‘Evening’ – Caspar David Friedrich, 1824 – WikiArt

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Death doth not trouble me. 
‘Tis through that door I come
Unto the place which long 
hath been my spirit’s home
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~ Angelus Silesius 

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There is one thing in life that is haunting us. This is the fact of our certain death. And yet, considering that we all know that we are going to die, most people don’t actually worry that much about it. How come that people who believe that they are solely their body can stay so cool when waiting for a certain death? They should be terrified. This should come as some unbearable news. But it’s not. Even though we don’t look forward to dying, we nevertheless take the news with a remarkable composure. We don’t mind that much if you ask me. Why is that? 

Is it that we have deep down the intuition of our immortality? If I say ‘I’m going to die’, how does it feel? Am I saying the truth? Do I really know this for certain? Or am I casually repeating something that I have learned and has now become a deeply ingrained belief? But this being said, don’t let us be mistaken. Most of the time, we push death far away and numb ourself to its dreadful reality. And the fear of death is conditioning and bending our lives in the most ruthless manner. What a paradox it all is! But in that paradox lies the whole riddle of life and death, of suffering and happiness, of love and God. Death is a portal to our true nature. One that is inescapable. Who is it that is going to die? Or rather what is it? Let’s have a look at it…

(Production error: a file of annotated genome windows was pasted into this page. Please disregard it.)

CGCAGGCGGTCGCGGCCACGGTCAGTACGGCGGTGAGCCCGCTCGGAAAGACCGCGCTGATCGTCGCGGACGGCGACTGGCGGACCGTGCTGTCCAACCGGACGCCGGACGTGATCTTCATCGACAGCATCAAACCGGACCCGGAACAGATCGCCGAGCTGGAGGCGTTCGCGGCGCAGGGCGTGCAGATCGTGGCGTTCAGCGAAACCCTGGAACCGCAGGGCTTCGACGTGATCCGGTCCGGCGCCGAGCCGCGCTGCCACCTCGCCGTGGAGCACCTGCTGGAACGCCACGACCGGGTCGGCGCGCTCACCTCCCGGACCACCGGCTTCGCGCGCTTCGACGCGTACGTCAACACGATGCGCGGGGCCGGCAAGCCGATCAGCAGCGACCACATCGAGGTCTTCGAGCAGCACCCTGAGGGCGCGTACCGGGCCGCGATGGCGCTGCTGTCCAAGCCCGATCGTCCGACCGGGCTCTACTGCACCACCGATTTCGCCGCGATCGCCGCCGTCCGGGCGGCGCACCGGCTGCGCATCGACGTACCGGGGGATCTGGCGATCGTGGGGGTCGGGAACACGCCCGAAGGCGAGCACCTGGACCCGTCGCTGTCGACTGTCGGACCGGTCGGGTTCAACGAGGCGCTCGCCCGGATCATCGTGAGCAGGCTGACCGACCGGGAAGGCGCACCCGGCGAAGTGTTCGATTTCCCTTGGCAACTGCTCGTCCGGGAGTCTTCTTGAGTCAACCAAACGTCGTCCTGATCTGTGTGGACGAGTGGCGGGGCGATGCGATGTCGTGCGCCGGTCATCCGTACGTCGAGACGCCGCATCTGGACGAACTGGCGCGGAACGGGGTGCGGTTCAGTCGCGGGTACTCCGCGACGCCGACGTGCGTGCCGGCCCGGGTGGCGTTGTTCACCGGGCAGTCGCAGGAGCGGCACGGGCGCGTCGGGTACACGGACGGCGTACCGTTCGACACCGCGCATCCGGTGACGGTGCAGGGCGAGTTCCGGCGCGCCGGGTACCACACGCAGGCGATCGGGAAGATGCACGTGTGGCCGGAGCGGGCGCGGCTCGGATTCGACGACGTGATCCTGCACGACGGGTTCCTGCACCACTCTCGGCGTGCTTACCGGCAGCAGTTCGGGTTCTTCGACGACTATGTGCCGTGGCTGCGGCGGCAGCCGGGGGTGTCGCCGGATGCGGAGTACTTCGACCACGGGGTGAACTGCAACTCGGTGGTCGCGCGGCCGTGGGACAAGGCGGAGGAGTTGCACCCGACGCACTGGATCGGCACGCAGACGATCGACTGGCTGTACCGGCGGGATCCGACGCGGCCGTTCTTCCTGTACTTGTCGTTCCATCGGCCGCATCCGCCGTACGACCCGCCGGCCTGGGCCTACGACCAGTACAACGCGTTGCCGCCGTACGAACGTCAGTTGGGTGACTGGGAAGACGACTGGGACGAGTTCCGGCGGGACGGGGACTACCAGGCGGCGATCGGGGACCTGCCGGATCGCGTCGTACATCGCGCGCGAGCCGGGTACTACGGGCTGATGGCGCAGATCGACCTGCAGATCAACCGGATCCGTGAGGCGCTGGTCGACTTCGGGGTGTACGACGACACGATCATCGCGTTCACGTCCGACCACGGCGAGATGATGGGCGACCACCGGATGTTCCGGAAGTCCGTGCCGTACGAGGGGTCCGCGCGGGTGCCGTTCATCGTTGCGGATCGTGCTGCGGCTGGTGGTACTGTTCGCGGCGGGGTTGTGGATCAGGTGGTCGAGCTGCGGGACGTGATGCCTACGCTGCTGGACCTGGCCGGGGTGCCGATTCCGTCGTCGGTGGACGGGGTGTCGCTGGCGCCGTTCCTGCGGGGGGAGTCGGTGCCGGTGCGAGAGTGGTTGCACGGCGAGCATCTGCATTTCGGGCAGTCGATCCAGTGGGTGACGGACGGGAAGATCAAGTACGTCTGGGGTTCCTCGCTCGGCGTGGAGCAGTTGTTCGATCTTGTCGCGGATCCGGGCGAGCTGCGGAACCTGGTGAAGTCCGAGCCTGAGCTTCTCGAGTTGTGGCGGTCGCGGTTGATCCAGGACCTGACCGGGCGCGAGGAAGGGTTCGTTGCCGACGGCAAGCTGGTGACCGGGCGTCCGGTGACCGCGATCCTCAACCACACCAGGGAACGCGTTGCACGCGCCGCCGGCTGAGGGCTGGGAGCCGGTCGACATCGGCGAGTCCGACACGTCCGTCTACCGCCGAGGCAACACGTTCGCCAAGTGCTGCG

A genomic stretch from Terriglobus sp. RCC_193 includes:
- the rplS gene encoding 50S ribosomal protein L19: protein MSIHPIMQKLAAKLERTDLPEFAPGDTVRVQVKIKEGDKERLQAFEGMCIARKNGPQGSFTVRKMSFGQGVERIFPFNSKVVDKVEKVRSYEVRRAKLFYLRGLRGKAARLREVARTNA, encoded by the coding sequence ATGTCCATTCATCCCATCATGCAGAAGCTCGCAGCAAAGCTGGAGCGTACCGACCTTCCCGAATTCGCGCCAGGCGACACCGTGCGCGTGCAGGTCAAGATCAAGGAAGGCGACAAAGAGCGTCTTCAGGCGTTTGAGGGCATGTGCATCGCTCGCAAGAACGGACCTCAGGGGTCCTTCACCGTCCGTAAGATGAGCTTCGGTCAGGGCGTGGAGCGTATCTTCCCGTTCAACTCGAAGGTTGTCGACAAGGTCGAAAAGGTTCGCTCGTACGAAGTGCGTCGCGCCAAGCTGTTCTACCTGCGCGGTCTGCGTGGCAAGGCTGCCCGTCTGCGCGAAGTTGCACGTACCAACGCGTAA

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An exploration of the nature and meaning of death… (READ MORE…)

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Ablaze with the City

Look they are here
Roaming along the street
My wandering thoughts
Among the fallen leaves
The abandoned litter
And a creaky bicycle passing by

Listen it is here 
Visiting among the trees 
A random feeling 
Among the neatly parked cars 
A stray panting dog
And birds flapping above my head

See and feel it now
Ablaze with the city
The aliveness of being
Gently taking its place
Down from the cobbled alley
To its soaring among the clouds

You had a sweet friendship with it
Amongst the busy crowd
You felt its warm embrace
And its soft company
Between the blast of a horn 
And the gust of a passing truck

As you crossed the avenue
Meeting glances from the cafe
It rose to a presence so vast
That you felt enlarged with it
Like a long standing friendship
That burst into a sudden love

You knew it was home
Where you wanted to be
As the first large drops of rain
Began tapping against your coat
You opened your heart to it
Disappearing within its space